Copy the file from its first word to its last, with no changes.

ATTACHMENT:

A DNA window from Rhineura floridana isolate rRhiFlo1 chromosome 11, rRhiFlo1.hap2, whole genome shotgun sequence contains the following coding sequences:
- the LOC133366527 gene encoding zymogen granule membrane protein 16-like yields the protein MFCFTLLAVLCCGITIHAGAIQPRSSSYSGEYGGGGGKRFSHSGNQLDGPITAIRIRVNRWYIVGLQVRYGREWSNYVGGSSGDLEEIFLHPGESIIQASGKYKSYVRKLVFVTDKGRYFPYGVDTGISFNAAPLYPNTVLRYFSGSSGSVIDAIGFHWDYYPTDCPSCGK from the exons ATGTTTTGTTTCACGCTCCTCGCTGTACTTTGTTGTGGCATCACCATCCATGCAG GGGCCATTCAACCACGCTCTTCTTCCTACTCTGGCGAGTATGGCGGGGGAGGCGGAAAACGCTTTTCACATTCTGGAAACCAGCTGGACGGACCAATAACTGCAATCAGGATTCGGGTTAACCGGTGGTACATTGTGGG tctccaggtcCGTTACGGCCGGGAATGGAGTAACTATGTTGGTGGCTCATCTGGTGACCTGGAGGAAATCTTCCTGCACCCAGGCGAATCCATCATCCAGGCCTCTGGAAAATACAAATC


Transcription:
A DNA window from Rhineura floridana isolate rRhiFlo1 chromosome 11, rRhiFlo1.hap2, whole genome shotgun sequence contains the following coding sequences:
- the LOC133366527 gene encoding zymogen granule membrane protein 16-like yields the protein MFCFTLLAVLCCGITIHAGAIQPRSSSYSGEYGGGGGKRFSHSGNQLDGPITAIRIRVNRWYIVGLQVRYGREWSNYVGGSSGDLEEIFLHPGESIIQASGKYKSYVRKLVFVTDKGRYFPYGVDTGISFNAAPLYPNTVLRYFSGSSGSVIDAIGFHWDYYPTDCPSCGK from the exons ATGTTTTGTTTCACGCTCCTCGCTGTACTTTGTTGTGGCATCACCATCCATGCAG GGGCCATTCAACCACGCTCTTCTTCCTACTCTGGCGAGTATGGCGGGGGAGGCGGAAAACGCTTTTCACATTCTGGAAACCAGCTGGACGGACCAATAACTGCAATCAGGATTCGGGTTAACCGGTGGTACATTGTGGG tctccaggtcCGTTACGGCCGGGAATGGAGTAACTATGTTGGTGGCTCATCTGGTGACCTGGAGGAAATCTTCCTGCACCCAGGCGAATCCATCATCCAGGCCTCTGGAAAATACAAATC